could prove overly ambitious.
Indonesias largest coal mining firm, Bumi Resources, has said it aims to
boost its production in 2019 to 90mn t, subject to approval from the energy and
mining ministry (ESDM), from an expected 83mn t in 2018. The firm produced 62.6mn
t in January-September.
State-owned producer Bukit Asam has said it is aiming to raise its
production by 7-8pc in 2019 to meet strong domestic power generation demand and
on expectations of increased interest from Japan, Taiwan and the Philippines in
its high-calorific value (CV) coal. The firm, which produced 19.7mn t in
January-September, says it is on track to achieve its 25.54mn t target for
Bukit Asam is focusing on boosting output of high-quality coal GAR 6,100
kcal/kg and 6,400 kcal/kg coal from around 900,000t in 2018 to 3mn t in 2019 to
take advantage of the higher prices these grades command in the premium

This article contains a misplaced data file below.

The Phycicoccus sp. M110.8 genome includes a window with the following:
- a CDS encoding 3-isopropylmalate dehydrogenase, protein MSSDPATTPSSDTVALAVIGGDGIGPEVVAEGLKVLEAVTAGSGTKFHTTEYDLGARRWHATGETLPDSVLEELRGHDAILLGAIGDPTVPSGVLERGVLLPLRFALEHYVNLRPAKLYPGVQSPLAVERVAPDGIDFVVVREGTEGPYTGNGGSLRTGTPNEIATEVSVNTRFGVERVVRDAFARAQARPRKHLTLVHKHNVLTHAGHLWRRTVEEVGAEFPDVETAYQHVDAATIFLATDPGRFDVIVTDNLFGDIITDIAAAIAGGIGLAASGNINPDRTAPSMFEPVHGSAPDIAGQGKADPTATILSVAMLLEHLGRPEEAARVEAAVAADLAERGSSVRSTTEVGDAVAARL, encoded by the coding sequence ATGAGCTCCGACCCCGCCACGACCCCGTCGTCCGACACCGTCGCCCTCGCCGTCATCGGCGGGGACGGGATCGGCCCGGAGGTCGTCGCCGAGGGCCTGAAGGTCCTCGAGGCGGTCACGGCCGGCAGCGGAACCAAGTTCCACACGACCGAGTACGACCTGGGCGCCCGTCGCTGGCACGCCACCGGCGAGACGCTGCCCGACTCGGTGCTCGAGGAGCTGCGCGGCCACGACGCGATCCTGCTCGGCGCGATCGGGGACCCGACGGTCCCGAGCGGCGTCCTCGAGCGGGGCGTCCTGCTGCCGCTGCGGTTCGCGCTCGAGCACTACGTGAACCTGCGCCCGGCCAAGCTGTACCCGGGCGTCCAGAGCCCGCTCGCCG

seaborne markets of Japan, Taiwan and the Philippines.
Geo Energy, which was earlier in 2018 targeting 11mn-12mn t of coal output,
will end up producing 7.5mn t, down slightly from 7.7mn t in 2017, largely
because of Chinas imports curbs, the company said. Chinese buyers take up
90-95pc of Geo Energys production. Geo Energy is targeting 14mn t of coal
production in 2019, as it expects to take advantage of China lifting its
imports curbs post the lunar new year from February 2019.
Delta Dunia produced 4.6mn t of coal in October, taking total output for
January-October to 34.9mn t from 33.9mn t during the same 10 months in 2017.
The company now expects to achieve output of 5mn t/month for November and